Alton Sterling, Black Lives Matter and My Son

My thoughts below are a re-post from Facebook.

The last couple of days have been hard for a lot of people. The death of Alton Sterling at the hands of Baton Rouge police officers has once again ripped off a scab on a deep, deep wound. And for Hannah and I, this hit very close to home. Our son, who is Black, was born in Baton Rouge. He still has family in Baton Rouge. Our hearts are heavy.

I struggled for most of the day with what to say, if anything.

We don’t know all the facts concerning the situation, so I wouldn’t begin to assume. I do know one thing though, after seeing the video, I don’t see how anyone can simply shrug their shoulders and be OK with how Mr. Sterling was treated.

I realize that there are many, many honorable police officers. Not all are bad. I realize they have a very hard job and I’m grateful for their service to our communities. But for the Black community, these type of occurrences are all too repetitive. And it’s statistically proven that Black men are 50% more likely to be shot and killed by police than those of other races.

50%.

Why is that ? (rhetorical question)

Unfortunately, it seems one can not focus on the lives of Black people without receiving some form of rebuttal (which typically includes “All Lives Matter”). Or, one can not say “Black Lives Matter” without being labeled a police hater or a flaming liberal.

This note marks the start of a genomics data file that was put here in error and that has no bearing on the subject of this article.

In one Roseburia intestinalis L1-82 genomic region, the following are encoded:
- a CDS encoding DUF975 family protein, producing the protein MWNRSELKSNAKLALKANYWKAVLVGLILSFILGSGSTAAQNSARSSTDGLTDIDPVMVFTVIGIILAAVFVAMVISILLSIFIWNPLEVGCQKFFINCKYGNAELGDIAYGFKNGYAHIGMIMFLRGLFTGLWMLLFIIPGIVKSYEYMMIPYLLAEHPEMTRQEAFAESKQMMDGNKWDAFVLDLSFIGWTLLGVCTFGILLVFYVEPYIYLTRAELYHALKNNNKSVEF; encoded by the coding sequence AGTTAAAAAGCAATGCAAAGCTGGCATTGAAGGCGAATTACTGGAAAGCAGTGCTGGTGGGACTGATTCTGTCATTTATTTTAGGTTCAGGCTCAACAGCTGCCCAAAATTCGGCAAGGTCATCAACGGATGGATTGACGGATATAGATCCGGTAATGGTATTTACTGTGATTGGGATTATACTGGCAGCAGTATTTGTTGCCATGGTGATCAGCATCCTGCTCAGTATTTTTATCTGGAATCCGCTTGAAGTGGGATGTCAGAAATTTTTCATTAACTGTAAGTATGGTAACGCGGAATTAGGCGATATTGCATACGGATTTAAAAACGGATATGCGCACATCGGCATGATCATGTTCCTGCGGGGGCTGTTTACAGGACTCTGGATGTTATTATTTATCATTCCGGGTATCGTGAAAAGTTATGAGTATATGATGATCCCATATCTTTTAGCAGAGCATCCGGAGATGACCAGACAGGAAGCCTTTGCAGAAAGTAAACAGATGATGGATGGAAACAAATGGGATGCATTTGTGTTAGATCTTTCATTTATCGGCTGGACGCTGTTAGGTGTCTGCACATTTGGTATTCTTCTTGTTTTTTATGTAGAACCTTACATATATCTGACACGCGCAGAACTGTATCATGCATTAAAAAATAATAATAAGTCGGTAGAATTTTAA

Since when did standing up for life become a hate crime?

If you were attending a funeral of a man who left behind wife and kids, would you walk up to the widow and say “All lives matter. So you should get over it because your husband isn’t the only one who has died today.”?

No. You would grieve with her.

And to a friend who just found out she has breast cancer, would you walk up to her and say “Breast cancer isn’t the only cancer. Your struggle isn’t that big of a deal. There are other people dying from cancer too. We shouldn’t just focus on breast cancer.”?

No. You would care for her. Encourage her. And see her to victory over breast cancer.

So in this situation a segment of our society, a portion of the human race, my son’s city of birth, brothers and sisters in Christ, are grieving the loss of a human being.

A human being.

A man created in the image of God.

Whom Jesus died for.

And loved so dearly.

Alton Sterling.

My son, who is Black, was born in Baton Rouge. Does his life matter?

Grace Can Hurt

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Grace seems to be quite the buzz word lately. Sermons upon sermons have been preached. Ministries have been birthed. Books have been written.

A lot of what has come forth is good, but other aspects maybe not so much. When it comes to teaching on grace, the pendulum can swing anywhere from a greasy, perversion of grace to a cold, hard, dry distortion of it. Neither of the two extremes are biblical, and thus not healthy.

There’s an aspect of grace that I’ve come to know personally that I don’t think many of us think about much. Or, at least, I never had until recently.

And that is: grace can hurt.

We love being recipients of grace, don’t we? Who wouldn’t? Unmerited favor. Getting what we don’t deserve. Being forgiven of sin, even though we didn’t do anything (and can’t do anything) to earn that forgiveness. Having favor with God and being made His friends, even though we had been His enemies.

Grace is amazing. Grace is good. It’s life-giving. It’s life-changing.

But that’s from the recipient side of things.

It’s when we have to be the givers of grace that it doesn’t always feel so amazing, so good.